SuDS for Schools Project

Category: Regions

Last updated: September 14th, 2022

SuDS for Schools

Have you ever wondered...

Where is all the rainwater flowing over hard surfaces such as school’s roofs and roads going?

Is there anything we can do with it?

An interesting project began in October 2011 in order to improve the health of streams and rivers for the benefit of wildlife and local communities in the Pymmes Brook catchment which covers parts of Enfield, Barnet and Harringey council areas in North London.

This is a collaborative project managed by WWT (NGO) with funding from the Environment Agency (Government Regulator) and Thames Water (Industry). Ten schools were selected to participate in the project.

SuDS (Sustainable Drainage Systems) aim to mimic water’s natural drainage patterns and wetland function as they were before development, by absorbing, filtering and slowing the flow of water when it rains. SuDS consist of a “management train” which is a series of stages that starts when rain hits a hard surface. They have different sizes and shapes and they need to adapt to the topography and conditions of the place they are in.

Examples of SuDS include rain gardens, swales, interconnected ponds, reedbeds and green roofs.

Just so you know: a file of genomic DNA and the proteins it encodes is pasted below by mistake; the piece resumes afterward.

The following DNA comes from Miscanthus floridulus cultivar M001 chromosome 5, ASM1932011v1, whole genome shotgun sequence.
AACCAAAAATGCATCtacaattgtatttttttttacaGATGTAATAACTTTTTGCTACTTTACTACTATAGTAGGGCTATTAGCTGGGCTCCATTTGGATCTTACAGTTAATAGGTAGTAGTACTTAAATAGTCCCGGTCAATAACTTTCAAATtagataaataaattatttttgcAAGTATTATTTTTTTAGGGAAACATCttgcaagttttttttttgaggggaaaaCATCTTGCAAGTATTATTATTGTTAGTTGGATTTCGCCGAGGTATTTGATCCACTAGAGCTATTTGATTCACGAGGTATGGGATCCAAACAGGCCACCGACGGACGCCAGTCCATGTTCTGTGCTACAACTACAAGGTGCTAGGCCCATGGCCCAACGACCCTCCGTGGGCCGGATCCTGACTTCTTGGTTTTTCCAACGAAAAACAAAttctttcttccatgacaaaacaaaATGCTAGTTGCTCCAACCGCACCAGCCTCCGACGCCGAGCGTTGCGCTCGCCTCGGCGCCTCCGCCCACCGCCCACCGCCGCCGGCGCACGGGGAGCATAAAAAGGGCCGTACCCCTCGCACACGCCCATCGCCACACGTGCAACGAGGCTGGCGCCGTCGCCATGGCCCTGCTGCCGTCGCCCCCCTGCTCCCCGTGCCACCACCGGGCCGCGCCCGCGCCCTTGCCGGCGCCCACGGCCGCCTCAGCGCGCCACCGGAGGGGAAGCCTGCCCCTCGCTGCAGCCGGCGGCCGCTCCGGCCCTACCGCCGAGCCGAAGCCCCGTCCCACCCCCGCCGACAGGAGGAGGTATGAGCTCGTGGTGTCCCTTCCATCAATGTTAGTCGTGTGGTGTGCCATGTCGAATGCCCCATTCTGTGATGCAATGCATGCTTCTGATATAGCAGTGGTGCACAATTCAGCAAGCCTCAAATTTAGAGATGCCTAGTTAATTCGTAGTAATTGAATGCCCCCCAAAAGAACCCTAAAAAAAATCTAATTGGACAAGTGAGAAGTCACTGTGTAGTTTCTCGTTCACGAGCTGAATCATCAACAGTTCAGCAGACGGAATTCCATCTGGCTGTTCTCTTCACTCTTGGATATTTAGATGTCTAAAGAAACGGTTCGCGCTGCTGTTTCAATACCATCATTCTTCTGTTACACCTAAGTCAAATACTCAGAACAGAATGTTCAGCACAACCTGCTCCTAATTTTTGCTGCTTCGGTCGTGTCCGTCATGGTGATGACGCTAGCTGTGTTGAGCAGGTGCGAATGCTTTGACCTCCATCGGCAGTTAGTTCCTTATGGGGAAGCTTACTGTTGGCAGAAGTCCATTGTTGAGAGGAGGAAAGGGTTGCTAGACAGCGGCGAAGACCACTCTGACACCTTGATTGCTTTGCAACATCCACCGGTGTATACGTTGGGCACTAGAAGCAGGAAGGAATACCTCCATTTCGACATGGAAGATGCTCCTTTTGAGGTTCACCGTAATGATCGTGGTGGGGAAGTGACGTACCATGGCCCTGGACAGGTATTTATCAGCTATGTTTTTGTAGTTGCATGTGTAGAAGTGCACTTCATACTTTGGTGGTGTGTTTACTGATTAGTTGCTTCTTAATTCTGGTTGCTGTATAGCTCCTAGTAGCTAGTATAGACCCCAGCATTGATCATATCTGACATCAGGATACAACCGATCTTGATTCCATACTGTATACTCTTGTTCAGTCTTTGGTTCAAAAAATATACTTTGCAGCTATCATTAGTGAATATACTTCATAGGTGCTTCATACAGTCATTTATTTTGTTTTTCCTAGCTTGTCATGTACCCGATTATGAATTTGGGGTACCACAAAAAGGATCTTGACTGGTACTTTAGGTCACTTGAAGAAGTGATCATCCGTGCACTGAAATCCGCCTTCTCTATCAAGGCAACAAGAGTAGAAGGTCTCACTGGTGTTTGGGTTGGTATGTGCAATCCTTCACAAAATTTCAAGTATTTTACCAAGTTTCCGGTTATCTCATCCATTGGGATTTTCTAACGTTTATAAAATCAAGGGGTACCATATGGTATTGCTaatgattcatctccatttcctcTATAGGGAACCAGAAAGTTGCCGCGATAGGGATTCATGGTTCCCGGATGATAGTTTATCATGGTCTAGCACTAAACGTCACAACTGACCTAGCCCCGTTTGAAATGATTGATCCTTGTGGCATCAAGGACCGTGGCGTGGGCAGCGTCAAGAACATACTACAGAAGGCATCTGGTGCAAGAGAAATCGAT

SuDS are a cost effective way of delivering sustainable, resilient communities in urban areas. When well designed and managed, they can bring a range of benefits for the community; education, recreation, areas for children to play, improved health, biodiversity, climate regulation and regeneration.

Please click on the links below to read about the SuDS project in the following schools:

Hollickwood Primary School

Holly Park Primary School

Susi Earnshaw Theatre School

Queen Elizabeth Girls School

It is interesting to see how these simple but well thought-out systems can provide for diverse benefits, such as reducing floods, improving biodiversity, improving the water quality going into the drains, and ultimately providing the community with a learning environment they did not have before and green spaces they can enjoy and relax by

The examples mentioned here demonstrate how treatment stages have to consider the size of the place as well as the characteristics of the catchment area, in order to use the existing space in the best possible way.

For more information, see the project page on the WWT website.